Chuanwei Zhang

Associate Department Head
Professor - Physics
Graduate Program Head
Tags: Physics

Professional Preparation

Ph.D. - Physics
The University of Texas at Austin - 2005
B.S. - Physics
University of Science and Technology of China - 2000

Research Areas

Research Interests
  •  Ultra-cold Atomic Gases
  •  Topological Superfluid and Superconductor
  •  Physical Implementation of Quantum Information and Quantum Computation
  •  2D materials


Spin - orbital angular momentum coupled Bose-Einstein condensates Kuei Sun, Chunlei Qu, Chuanwei Zhang, arXiv:1411.1737 2014 - Publication
Anisotropic Weyl Fermions from Quasiparticle Excitation Spectrum of a 3D Fulde-Ferrell Superfluid, Yong Xu, Ruilin Chu, Chuanwei Zhang, Phys. Rev. Lett. 112, 136402 (2014) PRL Editors' Suggestion 2014 - Publication
FFLO Superfluids in 2D Spin-Orbit Coupled Fermi Gases Zhen Zheng, Ming Gong, Yichao Zhang, Xubo Zou, Chuanwei Zhang, Guangcan Guo, Scientific Reports 4, 6535 (2014). 2014 - Publication
Weyl Knots in 3D Spin-Orbit Coupled Fulde-Ferrell Superfluids, Yong Xu, Fan Zhang, Chuanwei Zhang, arXiv:1411.7316 2014 - Publication
Spin-orbit-coupled quantum wires and Majorana fermions on zigzag edges of monolayer transition-metal dichalcogenides Rui-Lin Chu, Gui-Bin Liu, Wang Yao, Xiaodong Xu, Di Xiao, Chuanwei Zhang, Phys. Rev. B 89, 155317 (2014) 2014 - Publication
Dark Solitons with Majorana Fermions in Spin-Orbit-Coupled Fermi Gases Yong Xu, Li Mao, Biao Wu, Chuanwei Zhang, Phys. Rev. Lett. 113, 130404 (2014). 2014 - Publication
Route to Observable Fulde-Ferrell-Larkin-Ovchinnikov Phases in 3D Spin-Orbit Coupled Degenerate Fermi Gases, Zhen Zheng, Ming Gong, Xubo Zhou, Chuanwei Zhang, and Guang-Can Guo, Phys. Rev. A (Rapid Communication) 87, 031602 (2013). 2013 - Publication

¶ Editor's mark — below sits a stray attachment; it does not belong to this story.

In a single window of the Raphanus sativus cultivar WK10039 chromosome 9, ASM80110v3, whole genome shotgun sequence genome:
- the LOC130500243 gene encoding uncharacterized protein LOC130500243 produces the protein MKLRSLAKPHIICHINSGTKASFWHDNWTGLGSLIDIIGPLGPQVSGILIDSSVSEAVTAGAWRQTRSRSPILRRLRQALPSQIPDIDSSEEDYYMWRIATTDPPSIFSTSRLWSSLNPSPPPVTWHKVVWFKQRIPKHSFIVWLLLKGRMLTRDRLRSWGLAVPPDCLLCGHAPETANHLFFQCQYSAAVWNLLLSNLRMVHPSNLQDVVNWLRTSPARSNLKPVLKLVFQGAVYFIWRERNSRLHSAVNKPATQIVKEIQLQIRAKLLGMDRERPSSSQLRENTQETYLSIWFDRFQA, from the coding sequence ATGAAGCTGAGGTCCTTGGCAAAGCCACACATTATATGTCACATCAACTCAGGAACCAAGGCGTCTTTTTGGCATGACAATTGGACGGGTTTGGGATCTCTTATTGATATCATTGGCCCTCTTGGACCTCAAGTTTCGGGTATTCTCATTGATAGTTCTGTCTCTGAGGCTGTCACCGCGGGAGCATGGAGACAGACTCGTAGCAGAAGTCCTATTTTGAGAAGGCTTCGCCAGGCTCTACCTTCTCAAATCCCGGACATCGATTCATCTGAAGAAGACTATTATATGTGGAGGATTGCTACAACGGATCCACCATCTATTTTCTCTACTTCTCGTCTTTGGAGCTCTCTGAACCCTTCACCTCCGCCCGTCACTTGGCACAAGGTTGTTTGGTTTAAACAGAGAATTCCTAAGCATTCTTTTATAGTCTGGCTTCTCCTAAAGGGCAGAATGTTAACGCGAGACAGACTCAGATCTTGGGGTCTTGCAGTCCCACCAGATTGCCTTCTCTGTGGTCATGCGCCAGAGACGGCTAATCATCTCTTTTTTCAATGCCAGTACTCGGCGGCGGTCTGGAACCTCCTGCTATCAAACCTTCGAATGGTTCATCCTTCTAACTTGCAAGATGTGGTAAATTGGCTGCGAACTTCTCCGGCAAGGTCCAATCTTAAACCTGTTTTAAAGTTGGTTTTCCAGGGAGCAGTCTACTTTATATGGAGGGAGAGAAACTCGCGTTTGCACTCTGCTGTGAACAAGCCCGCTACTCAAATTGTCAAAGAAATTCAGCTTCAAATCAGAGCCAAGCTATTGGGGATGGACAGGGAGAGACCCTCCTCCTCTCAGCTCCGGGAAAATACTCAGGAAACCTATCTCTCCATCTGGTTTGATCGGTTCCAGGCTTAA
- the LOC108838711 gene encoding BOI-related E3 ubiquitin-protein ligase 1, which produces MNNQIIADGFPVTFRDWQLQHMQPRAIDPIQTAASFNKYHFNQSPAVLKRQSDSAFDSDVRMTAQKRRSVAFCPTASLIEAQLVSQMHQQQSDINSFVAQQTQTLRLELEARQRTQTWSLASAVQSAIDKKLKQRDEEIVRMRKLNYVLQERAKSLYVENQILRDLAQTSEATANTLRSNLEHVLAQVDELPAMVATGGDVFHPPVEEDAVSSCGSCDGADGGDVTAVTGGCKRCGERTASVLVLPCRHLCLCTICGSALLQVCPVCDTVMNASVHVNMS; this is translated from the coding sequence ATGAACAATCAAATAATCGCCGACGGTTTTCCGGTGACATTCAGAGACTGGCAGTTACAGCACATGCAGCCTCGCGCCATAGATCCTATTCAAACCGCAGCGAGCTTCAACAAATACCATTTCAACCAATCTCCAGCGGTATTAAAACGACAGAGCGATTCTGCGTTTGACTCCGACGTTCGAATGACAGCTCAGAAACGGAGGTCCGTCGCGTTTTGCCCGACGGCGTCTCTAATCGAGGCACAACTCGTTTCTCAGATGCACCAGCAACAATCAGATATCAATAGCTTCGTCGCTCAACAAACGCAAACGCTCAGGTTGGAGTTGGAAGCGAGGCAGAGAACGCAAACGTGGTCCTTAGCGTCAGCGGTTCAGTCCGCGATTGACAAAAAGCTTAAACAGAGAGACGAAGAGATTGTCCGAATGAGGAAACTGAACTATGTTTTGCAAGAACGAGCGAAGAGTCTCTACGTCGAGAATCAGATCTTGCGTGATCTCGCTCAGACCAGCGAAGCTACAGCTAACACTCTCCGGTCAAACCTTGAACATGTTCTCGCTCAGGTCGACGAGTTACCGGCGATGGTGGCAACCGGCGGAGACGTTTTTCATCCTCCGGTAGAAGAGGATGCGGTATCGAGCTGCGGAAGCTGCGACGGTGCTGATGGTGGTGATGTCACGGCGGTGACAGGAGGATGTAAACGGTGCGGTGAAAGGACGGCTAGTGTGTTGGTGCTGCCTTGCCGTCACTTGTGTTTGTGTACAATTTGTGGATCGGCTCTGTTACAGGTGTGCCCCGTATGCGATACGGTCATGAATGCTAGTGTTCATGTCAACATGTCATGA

Majorana Fermions under uniaxial stress in semiconductor-superconductor heterostructures Ming Gong, Li Mao, Sumanta Tewari, Chuanwei Zhang, Phys. Rev. B (Rapid Communication) 87, 060502(R) (2013) 2013 - Publication
Competing superfluid orders in spin-orbit coupled fermionic cold atom optical lattices, Yong Xu, Chunlei Qu, Ming Gong, Chuanwei Zhang, arXiv:1305.2152 2013 - Publication
Spin-Orbit Driven Transitions Between Mott Insulators and Finite Momentum Superfluids of Bosons in Optical Lattices Yinyin Qian, Ming Gong, Vito W. Scarola, Chuanwei Zhang, arXiv:1312.4011 2013 - Publication


The University of Texas at Dallas [2016–Present]
Associate Professor
The University of Texas at Dallas [2012–2016]
Assistant Professor
Washington State University [2008–2012]
Postdoctoral Research Associate
The University of Maryland [2006–2008]


Fellow - American Physical Society [2017]
Robert S. Hyer Awards - American Physical Society Texas Section [2015]
Young Faculty Award - Defense Advanced Research Projects Agency [2010]

Additional Information

Personal website

News Articles

Physics Professor Named APS Fellow for Ultracold Physics
Dr. Chuanwei Zhang, professor of physics in the School of Natural Sciences and Mathematics, was named fellow of the American Physical Society (APS) in October.

ws are elected based on their exceptional contributions to physics. Zhang was cited for “seminal contributions to theoretical research in ultracold atomic physics, including studies of spin-orbit coupled quantum gases, topological superfluids with Majorana or Weyl fermions, and Fulde-Ferrell superfluid states.”
Physicist's Theories, Project Provide Big Insights to Quantum Work
Theories developed by a UT Dallas physicist have been put to the test in the laboratory, and the results offer a new way to study — and possibly exploit — the strange realm of quantum physics.
In a study published in June in the journal Nature Communications, Dr. Chuanwei Zhang, associate professor of physics at UT Dallas, and researchers at Washington State University collaborated on a project aimed at gaining a better understanding of the physics that governs the invisible micro-world of atoms and particles.
Big Ideas Drive Science of the Ultra-Small and Ultra-Cold
For most people, the technical aspects of quantum physics – the behavior of matter and energy on scales as small as an atom or an electron – are enough to make their eyes glaze over.

But the emerging scientific field of quantum topological materials might be as easy to visualize as a glazed doughnut.

“In this field of research, we are trying to find new materials that are, from a physics standpoint, protected by their topology,” explained Dr. Chuanwei Zhang, associate professor of physics at The University of Texas at Dallas. He is one of the organizers of a scientific conference on the topology of quantum matter to be held on campus this month.